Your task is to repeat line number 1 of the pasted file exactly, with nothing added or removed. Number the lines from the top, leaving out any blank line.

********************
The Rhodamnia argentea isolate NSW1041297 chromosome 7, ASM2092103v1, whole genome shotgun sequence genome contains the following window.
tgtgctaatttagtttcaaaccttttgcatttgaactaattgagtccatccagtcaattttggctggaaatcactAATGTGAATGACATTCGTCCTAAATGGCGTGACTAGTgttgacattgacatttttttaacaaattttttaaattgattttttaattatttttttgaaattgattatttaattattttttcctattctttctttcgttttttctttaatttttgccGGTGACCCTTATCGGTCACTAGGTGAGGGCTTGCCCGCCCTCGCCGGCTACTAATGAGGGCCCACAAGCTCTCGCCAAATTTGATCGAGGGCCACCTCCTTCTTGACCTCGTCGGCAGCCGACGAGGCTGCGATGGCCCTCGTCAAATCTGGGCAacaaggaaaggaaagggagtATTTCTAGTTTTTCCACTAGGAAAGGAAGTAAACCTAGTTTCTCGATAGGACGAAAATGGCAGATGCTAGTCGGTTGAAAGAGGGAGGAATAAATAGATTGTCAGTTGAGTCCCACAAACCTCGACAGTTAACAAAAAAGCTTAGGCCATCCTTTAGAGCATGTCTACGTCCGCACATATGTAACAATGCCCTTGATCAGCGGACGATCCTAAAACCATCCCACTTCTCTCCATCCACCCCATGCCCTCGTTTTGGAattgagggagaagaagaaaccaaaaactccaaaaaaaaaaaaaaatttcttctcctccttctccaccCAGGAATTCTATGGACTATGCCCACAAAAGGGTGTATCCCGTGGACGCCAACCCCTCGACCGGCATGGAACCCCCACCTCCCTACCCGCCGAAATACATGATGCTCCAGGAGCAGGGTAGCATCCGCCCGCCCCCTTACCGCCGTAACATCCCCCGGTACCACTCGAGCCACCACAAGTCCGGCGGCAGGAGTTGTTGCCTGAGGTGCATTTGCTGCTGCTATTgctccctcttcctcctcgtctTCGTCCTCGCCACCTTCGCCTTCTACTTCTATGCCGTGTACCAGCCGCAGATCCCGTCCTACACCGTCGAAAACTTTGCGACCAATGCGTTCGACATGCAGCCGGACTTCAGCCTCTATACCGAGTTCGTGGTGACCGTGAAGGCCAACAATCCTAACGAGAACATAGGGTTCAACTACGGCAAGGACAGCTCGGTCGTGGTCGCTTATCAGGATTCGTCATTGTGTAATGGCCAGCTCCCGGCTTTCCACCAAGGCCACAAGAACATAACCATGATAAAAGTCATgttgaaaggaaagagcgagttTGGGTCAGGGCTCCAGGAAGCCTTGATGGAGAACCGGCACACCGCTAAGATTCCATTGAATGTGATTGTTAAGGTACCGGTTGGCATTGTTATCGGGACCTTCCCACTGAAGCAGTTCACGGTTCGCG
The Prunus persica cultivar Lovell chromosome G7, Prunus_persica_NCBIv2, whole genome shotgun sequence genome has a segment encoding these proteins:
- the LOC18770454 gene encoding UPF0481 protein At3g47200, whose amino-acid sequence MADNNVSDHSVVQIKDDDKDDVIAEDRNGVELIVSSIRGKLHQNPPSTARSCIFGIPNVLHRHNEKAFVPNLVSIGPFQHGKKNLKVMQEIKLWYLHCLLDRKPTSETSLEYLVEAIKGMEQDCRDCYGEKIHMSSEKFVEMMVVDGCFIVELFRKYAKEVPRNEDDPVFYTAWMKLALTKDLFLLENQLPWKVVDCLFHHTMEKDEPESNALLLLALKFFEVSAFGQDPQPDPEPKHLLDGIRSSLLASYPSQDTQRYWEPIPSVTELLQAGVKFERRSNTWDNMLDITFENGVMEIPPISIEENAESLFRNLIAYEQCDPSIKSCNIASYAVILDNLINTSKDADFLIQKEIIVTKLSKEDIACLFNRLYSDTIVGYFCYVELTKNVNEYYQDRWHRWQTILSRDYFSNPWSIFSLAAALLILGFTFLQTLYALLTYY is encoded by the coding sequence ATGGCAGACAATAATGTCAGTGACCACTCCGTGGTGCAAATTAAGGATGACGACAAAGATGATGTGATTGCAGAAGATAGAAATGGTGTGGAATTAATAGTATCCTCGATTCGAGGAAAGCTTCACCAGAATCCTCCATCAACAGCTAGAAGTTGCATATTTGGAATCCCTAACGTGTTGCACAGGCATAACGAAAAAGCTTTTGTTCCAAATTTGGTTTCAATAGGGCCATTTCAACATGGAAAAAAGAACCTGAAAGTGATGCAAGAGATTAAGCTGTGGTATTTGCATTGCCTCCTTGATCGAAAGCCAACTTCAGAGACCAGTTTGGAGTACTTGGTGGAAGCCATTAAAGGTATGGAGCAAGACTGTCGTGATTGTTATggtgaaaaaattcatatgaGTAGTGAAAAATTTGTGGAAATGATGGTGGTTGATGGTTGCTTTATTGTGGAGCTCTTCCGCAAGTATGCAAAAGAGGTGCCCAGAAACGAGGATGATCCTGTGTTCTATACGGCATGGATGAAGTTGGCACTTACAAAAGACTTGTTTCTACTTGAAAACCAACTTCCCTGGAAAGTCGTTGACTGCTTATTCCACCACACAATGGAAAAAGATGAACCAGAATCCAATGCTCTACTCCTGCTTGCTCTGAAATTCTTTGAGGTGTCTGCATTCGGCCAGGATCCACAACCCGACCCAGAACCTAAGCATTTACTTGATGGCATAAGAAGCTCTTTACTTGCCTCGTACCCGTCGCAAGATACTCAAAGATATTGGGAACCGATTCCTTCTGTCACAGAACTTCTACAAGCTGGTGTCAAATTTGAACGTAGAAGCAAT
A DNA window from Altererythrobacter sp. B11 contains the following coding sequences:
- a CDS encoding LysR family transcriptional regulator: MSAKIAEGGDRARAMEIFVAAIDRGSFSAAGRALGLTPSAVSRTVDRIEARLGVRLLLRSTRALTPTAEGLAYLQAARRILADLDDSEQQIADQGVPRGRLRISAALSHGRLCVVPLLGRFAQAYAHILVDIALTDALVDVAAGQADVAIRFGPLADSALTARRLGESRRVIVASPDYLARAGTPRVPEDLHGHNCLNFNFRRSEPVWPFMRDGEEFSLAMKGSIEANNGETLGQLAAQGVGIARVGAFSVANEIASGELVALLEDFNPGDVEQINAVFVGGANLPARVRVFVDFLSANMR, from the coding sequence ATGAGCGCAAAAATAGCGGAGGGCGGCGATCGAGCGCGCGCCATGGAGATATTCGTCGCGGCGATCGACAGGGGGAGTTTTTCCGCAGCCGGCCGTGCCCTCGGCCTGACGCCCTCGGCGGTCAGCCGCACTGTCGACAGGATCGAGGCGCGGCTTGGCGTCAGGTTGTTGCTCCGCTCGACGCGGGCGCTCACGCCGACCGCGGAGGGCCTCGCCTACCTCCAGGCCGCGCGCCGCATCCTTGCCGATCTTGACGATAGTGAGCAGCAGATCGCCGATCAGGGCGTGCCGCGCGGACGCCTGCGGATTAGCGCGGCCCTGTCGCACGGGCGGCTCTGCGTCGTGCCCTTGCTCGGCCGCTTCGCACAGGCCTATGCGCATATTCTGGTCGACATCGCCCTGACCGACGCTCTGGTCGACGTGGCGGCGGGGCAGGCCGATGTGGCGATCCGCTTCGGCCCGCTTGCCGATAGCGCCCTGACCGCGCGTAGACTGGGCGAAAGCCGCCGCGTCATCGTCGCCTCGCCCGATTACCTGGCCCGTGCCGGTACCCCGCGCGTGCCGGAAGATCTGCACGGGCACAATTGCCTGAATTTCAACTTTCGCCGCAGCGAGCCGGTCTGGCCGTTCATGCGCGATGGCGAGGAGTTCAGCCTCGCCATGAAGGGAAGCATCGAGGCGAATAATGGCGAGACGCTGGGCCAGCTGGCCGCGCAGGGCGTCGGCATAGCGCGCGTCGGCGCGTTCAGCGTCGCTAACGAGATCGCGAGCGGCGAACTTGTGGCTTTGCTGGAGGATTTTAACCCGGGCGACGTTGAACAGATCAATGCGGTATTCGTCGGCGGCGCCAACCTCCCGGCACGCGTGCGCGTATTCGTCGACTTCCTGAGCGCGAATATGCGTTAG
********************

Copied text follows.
The Rhodamnia argentea isolate NSW1041297 chromosome 7, ASM2092103v1, whole genome shotgun sequence genome contains the following window.